Now that we have your clients in inStream we need to do something with them. Well, the place to start is the Profile section. This is where all of the basic information about your clients will live. Here we can enter all of their contact info, different pieces of their financial situation, and see all of their alerts.
While inStream alone may not be a fully fledged CRM, it has the ability to manage a lot of your client's contact information. If you’re a firm of less than 4 people, we might even be all that you need.
Let’s break the Profile Section down into the four different areas:
Let’s start at the top. Within the Network area there are three subareas - Family, Community, and Advisors. We’ll look at all of these in turn.
We’ll work with John Smith here - we’ve created him and his wife Jane as a Client and Co-Client, but we need to enter everything else. We’ll start by filling out all of John’s basic info - his address, where he works, etc. When we are done we will do the same for Jane.
After entering Jane’s info, we’ll put in their sons, Joe & Jim. Just click on the Add Family Member button (shown above) and enter the child's name. We’ll now go in and fill in their info - relationship to the client, gender, birth date, etc.
The community area is available to keep track of anyone else that is important with regards to this client. Any association with a professional or sphere of influence should be included here. Below you can see the different relationship options.
After filling in the relevant info, like we did in the family section, you can them refer back to it whenever you would like.
The last subarea in the Network area is Advisors. Here you can keep track of any other advisors that John might be working with. Choose the advisor type, and enter their specialties and who the advisor applies to. Entering the rest of the advisors info is just like entering a family member or a community member. The one additional piece of info is the ability to note whether you have a signed information sharing agreement with them.
The Finances area is where we capture your client’s financial info. We’ve broken this down into seven areas:
Just like the Network area let’s break these down, starting from the top.
The Income area is pretty straightforward, this is where we store your clients’ income streams.
We handle income differently from a lot of other planning tools. We don’t think day to day living expenses should be included in a plan - especially in the accumulation phase. We think planning should focus on bigger and longer term items, not budgeting.
So let’s take a look at how we do handle income. We have five different types of income:
The first of these income types - Payroll, we typically recommend excluding payroll from goal based plans. This gets back to our philosophy of what should be included in a plan. Since salary is mainly used to meet day to day living expenses we do not want to have it in our goal based plans. For more information click here.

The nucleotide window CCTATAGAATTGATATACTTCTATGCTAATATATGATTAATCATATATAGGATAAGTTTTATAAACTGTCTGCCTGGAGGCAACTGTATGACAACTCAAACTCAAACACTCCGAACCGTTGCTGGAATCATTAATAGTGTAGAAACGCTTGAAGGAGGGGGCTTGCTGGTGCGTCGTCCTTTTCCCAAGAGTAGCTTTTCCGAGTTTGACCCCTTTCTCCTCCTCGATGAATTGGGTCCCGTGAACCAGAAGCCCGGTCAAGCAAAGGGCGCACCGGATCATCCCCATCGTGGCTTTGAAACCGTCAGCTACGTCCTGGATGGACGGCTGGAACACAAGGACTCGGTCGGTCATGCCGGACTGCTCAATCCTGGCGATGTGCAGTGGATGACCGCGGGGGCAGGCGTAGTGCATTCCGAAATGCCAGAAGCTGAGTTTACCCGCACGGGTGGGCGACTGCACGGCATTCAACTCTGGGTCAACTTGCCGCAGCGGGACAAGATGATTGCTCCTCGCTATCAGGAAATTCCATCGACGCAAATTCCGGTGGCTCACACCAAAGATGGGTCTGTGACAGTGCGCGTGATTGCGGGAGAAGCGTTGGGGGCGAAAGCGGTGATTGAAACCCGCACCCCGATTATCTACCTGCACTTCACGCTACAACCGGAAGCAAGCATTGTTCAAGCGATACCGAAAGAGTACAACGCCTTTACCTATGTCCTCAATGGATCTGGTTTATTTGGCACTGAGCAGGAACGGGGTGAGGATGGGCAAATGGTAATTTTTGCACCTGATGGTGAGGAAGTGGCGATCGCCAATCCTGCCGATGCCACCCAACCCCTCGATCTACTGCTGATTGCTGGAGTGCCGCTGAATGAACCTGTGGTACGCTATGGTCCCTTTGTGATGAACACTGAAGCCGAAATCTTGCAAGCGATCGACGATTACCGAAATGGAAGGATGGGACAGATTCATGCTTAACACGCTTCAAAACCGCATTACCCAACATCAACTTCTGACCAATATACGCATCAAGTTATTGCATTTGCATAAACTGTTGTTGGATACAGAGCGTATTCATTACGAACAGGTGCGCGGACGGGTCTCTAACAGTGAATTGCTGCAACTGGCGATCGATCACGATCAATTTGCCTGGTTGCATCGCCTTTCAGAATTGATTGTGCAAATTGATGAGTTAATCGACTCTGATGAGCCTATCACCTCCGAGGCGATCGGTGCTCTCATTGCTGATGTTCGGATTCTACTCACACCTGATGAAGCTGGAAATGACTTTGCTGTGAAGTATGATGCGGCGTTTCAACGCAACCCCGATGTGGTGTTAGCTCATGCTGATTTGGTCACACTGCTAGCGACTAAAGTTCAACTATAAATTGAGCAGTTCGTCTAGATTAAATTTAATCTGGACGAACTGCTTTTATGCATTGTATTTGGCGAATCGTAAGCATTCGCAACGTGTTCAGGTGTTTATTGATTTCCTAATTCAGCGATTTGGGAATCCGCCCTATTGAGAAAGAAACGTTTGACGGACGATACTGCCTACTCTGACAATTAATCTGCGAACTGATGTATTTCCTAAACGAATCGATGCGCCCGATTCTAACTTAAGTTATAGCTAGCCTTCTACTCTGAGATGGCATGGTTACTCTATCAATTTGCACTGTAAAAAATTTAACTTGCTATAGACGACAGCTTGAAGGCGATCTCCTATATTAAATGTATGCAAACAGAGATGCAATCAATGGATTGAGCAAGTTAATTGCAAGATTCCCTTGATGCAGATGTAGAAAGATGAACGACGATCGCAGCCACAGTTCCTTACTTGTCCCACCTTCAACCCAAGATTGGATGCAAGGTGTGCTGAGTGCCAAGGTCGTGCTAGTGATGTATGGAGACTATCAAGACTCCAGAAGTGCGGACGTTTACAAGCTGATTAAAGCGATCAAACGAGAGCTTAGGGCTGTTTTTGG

Instead, the amount your client is saving towards that plan, should be entered as contributions to the appropriate accounts. We’ll touch on this again when we talk about entering accounts.
The other four types of income are pretty straightforward. Enter the gross amount of the income, the start and end year, and the inflation rate for that income stream.
Let’s take a look at an example. John has a rental income of $25,000 per year, and he intends to keep renting out the properties until he dies. He also assumes an inflation rate for that income stream of 3%, so here’s how we would enter it.
When we include this income stream into a plan, it will be taxed at whatever rate currently applies to the plan,you also have the option to adjust the amount of the income stream that is taxed. The income will then be applied to any goals for that year. If there is any money left over from the income stream, it will be invested in the taxable portfolio.
Accounts, Insurance, Properties, and Liabilities
The Accounts section is where you enter your investment accounts. There are two basic ways to do this - you can either import the account from your portfolio management system, or you can manually enter the information. We’ll take a look at the manual process here, but if you are using one of inStream's integration partners, take a look at the relevant support article for detailed instructions on how to set this up.
To create accounts, go to Finances select Accounts and then click Add a New Account.
From the Add New account type list, select Manual Account.
Now we’ll name the account, so let’s create a Roth IRA for John.
The tax category is Tax Exempt and the owner is John. We need to put in an account value. Let’s say he has $500,000 in the portfolio. Since this is a Roth IRA we don’t need to worry about cost basis. The Last Updated field defaults to today's date, but if we were looking at a statement from a client you will want to put the statement date there, instead of today's date.